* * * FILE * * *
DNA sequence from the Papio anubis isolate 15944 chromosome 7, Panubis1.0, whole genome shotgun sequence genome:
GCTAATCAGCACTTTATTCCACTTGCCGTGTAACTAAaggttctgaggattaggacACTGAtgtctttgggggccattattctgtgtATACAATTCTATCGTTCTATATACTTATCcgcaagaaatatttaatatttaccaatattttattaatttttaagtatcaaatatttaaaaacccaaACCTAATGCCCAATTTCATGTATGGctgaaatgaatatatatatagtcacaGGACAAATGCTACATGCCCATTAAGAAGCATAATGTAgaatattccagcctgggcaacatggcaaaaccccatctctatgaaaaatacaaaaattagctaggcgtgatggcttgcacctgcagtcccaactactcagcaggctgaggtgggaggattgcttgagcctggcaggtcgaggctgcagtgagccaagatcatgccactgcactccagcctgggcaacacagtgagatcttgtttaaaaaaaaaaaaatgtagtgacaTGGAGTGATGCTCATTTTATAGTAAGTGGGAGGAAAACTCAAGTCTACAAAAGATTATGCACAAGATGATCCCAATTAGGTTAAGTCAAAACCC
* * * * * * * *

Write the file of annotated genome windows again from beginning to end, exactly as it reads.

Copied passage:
DNA sequence from the Papio anubis isolate 15944 chromosome 7, Panubis1.0, whole genome shotgun sequence genome:
GCTAATCAGCACTTTATTCCACTTGCCGTGTAACTAAaggttctgaggattaggacACTGAtgtctttgggggccattattctgtgtATACAATTCTATCGTTCTATATACTTATCcgcaagaaatatttaatatttaccaatattttattaatttttaagtatcaaatatttaaaaacccaaACCTAATGCCCAATTTCATGTATGGctgaaatgaatatatatatagtcacaGGACAAATGCTACATGCCCATTAAGAAGCATAATGTAgaatattccagcctgggcaacatggcaaaaccccatctctatgaaaaatacaaaaattagctaggcgtgatggcttgcacctgcagtcccaactactcagcaggctgaggtgggaggattgcttgagcctggcaggtcgaggctgcagtgagccaagatcatgccactgcactccagcctgggcaacacagtgagatcttgtttaaaaaaaaaaaaatgtagtgacaTGGAGTGATGCTCATTTTATAGTAAGTGGGAGGAAAACTCAAGTCTACAAAAGATTATGCACAAGATGATCCCAATTAGGTTAAGTCAAAACCC